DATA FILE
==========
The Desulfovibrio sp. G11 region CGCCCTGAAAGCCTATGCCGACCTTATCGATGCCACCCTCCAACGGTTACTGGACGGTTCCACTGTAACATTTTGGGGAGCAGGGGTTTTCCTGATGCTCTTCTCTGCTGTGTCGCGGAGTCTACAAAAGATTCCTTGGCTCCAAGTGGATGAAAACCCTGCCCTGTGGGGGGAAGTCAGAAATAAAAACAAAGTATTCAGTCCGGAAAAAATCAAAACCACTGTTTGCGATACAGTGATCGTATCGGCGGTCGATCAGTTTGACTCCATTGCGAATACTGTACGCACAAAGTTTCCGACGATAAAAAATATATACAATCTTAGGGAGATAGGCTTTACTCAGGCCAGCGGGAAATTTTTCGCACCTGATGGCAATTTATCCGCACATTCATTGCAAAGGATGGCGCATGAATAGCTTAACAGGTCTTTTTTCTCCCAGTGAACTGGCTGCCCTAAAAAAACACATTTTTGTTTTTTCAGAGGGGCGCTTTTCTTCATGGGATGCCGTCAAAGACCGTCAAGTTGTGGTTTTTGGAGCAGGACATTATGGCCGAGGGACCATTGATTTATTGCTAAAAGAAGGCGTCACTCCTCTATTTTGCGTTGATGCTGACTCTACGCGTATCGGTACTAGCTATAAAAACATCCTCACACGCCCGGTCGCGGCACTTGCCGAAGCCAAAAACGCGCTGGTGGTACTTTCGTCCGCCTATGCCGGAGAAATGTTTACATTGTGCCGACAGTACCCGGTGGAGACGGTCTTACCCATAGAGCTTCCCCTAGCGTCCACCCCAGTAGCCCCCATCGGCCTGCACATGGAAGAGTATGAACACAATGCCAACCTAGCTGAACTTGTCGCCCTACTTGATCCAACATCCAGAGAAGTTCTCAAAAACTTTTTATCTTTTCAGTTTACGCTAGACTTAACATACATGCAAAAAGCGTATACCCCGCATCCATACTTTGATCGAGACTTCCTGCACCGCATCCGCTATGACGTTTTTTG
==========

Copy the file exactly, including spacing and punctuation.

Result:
The Desulfovibrio sp. G11 region CGCCCTGAAAGCCTATGCCGACCTTATCGATGCCACCCTCCAACGGTTACTGGACGGTTCCACTGTAACATTTTGGGGAGCAGGGGTTTTCCTGATGCTCTTCTCTGCTGTGTCGCGGAGTCTACAAAAGATTCCTTGGCTCCAAGTGGATGAAAACCCTGCCCTGTGGGGGGAAGTCAGAAATAAAAACAAAGTATTCAGTCCGGAAAAAATCAAAACCACTGTTTGCGATACAGTGATCGTATCGGCGGTCGATCAGTTTGACTCCATTGCGAATACTGTACGCACAAAGTTTCCGACGATAAAAAATATATACAATCTTAGGGAGATAGGCTTTACTCAGGCCAGCGGGAAATTTTTCGCACCTGATGGCAATTTATCCGCACATTCATTGCAAAGGATGGCGCATGAATAGCTTAACAGGTCTTTTTTCTCCCAGTGAACTGGCTGCCCTAAAAAAACACATTTTTGTTTTTTCAGAGGGGCGCTTTTCTTCATGGGATGCCGTCAAAGACCGTCAAGTTGTGGTTTTTGGAGCAGGACATTATGGCCGAGGGACCATTGATTTATTGCTAAAAGAAGGCGTCACTCCTCTATTTTGCGTTGATGCTGACTCTACGCGTATCGGTACTAGCTATAAAAACATCCTCACACGCCCGGTCGCGGCACTTGCCGAAGCCAAAAACGCGCTGGTGGTACTTTCGTCCGCCTATGCCGGAGAAATGTTTACATTGTGCCGACAGTACCCGGTGGAGACGGTCTTACCCATAGAGCTTCCCCTAGCGTCCACCCCAGTAGCCCCCATCGGCCTGCACATGGAAGAGTATGAACACAATGCCAACCTAGCTGAACTTGTCGCCCTACTTGATCCAACATCCAGAGAAGTTCTCAAAAACTTTTTATCTTTTCAGTTTACGCTAGACTTAACATACATGCAAAAAGCGTATACCCCGCATCCATACTTTGATCGAGACTTCCTGCACCGCATCCGCTATGACGTTTTTTG